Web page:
Dr. Leslie Kremer’s new physical therapy practice, Prenatal Postnatal Therapy, opened Sept. 1. The practice places a special emphasis on women’s health therapy related to healthy pregnancies and recoveries. A resident of Cascade for three years after moving from Epworth with her husband and four daughters, Kremer received her master’s degree in physical therapy from Clarke College in 2002, followed years later by a doctorate from Des Moines University in 2013.
“I wanted to help with healing in some way, but didn’t want to commit to the education a physician needs,” said Kremer, “so that was how I landed in physical therapy. When I started I was mostly doing sports injuries, but quickly found out that wasn’t really my thing. The clinics were too fast-paced for me and I like to spend an hour or more with a patient.”
Kremer said her interest in specializing in women’s health began with information she learned during her third pregnancy about techniques to make labor go smoother. However, it wasn’t until her fourth pregnancy that the interest took hold in full force.
“I was having a lot of physical problems from having four kids like bladder leakage and Diastasis recti where the abdominal muscles separate, along with other women’s health problems,” said Kremer. “I set out on a journey to make myself better and in the process found it was what I wanted to do, help other women during pregnancy and recovery. I’m a physical therapist, but at that time I wasn’t working a whole lot because I was having kids, but I did work in the nursing homes. I made a career shift in 2016 and got trained in public health. I started my practice in 2018 in Dubuque and decided to move it out to Cascade to offer it to our community.”
Among Kremer’s specialties include pelvic health, as well as Craniosacral Therapy and spinning babies. Kremer explained these therapies as consisting of light touches that release tension deep in the body to relieve pain and dysfunction. She went on to describe how they can contribute to a shorter and less painful labor.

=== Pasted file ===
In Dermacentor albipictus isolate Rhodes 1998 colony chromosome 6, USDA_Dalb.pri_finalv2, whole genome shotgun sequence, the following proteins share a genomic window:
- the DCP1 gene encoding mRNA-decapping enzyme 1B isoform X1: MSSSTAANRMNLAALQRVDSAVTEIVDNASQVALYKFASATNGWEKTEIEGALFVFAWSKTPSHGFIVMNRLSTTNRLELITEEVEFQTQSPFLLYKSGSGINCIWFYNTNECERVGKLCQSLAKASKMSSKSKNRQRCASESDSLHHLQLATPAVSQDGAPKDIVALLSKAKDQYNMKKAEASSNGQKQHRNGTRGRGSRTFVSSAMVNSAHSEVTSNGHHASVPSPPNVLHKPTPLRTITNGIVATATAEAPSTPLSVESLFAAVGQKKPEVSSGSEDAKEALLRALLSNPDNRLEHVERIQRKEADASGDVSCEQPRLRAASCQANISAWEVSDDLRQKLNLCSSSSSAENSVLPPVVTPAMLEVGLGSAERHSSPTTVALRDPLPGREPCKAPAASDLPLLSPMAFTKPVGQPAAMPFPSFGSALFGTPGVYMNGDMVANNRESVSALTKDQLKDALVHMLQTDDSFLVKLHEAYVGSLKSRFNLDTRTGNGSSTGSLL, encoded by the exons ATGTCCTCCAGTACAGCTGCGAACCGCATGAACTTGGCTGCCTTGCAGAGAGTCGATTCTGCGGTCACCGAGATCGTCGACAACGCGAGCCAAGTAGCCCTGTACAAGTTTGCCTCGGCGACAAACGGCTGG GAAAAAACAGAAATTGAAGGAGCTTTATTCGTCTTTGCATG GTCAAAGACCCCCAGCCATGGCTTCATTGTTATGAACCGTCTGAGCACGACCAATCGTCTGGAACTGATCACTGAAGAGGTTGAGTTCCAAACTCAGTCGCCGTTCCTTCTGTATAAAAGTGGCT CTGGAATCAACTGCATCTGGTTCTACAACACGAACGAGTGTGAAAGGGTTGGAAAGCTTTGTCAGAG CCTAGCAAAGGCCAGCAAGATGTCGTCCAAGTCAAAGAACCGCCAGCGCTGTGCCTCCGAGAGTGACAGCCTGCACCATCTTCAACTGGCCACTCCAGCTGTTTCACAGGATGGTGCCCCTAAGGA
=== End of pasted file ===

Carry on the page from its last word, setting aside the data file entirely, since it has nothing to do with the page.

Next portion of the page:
“Craniosacral is great for pregnancy since it helps the baby get positioned better. There’s a best position for the baby to be in when a woman starts labor. If the baby isn’t in that position the labor can be 10 to12 hours longer as the baby moves into that initial position. If we can start labor with that baby already there, it will be shorter and smoother. Craniosacral and the other work I do is about making a bit more room for baby to get in that position. I do hands-on work with mom, kind of like massage techniques during pregnancy, and I teach her different exercises she can do to keep her body loose during the pregnancy which also helps with pain.”
Kremer’s work with mothers doesn’t end at labor, however, but continues after birth to ensure proper recovery for the woman’s body.
“Postpartum, after the woman has that baby, has a lot of things which should be addressed. A lot of women will ignore it thinking it’s just going to get better, but somewhere between that six to 12 week mark they should really be seeing me and having things checked out. The check the doctor does is pretty quick to make sure there’s nothing major like stitches or infection. My exam is a lot more thorough. I’m looking at muscle strength and integrity, the position of the bladder and how the belly’s healing.”
Other treatments include bowel/bladder and abdominal concerns, painful intercourse, scar tissue management, or any general pelvic health concern, women’s health condition or chronic pain condition in either men or women. Kremer also described a little-known course of pain relief she practices called Visceral Manipulation, which focuses on relieving pressure in the body’s internal organs and the various parts of the body they are connected to. As an example, she described the connection between a tense liver and shoulder pain.
“You wouldn’t necessarily think about your liver the way you would about your shoulder, but there’s still ligaments coming off the liver attaching to other parts of the body. You can follow a ligament from the liver up to the right shoulder, so for some people with chronic right shoulder problems, there’s some tension in the liver that’s preventing the shoulder from getting better.”
By utilizing the styles of Visceral Manipulation, Craniosacral Therapy and others, Kremer described her overall style of therapy as more alternative and unique than typical physical therapists.
“I’m not like traditional physical therapy where I go after the pain. If you come in and say your right shoulder hurts, I’m not going to just say ‘Ok, let’s work on the shoulder.’ I’m going to ask ‘What part of your body is sending a message to your shoulder that there’s a problem. Oh look, it’s actually your liver. I’m more holistic, not like a traditional physical therapist. My practice uses techniques considered a bit more alternative A lot of places will give ultrasounds and exercises, whereas I’m putting my hands on the body and doing techniques that target the body in a more eastern medicine style. Western medicine is what we’re used to where we get sick, go to the doctor, get a pill or a referral to physical therapy. Eastern medicine is more like ‘what can I do to help your body heal itself?’ It’s about getting to the source or root cause of the problem.”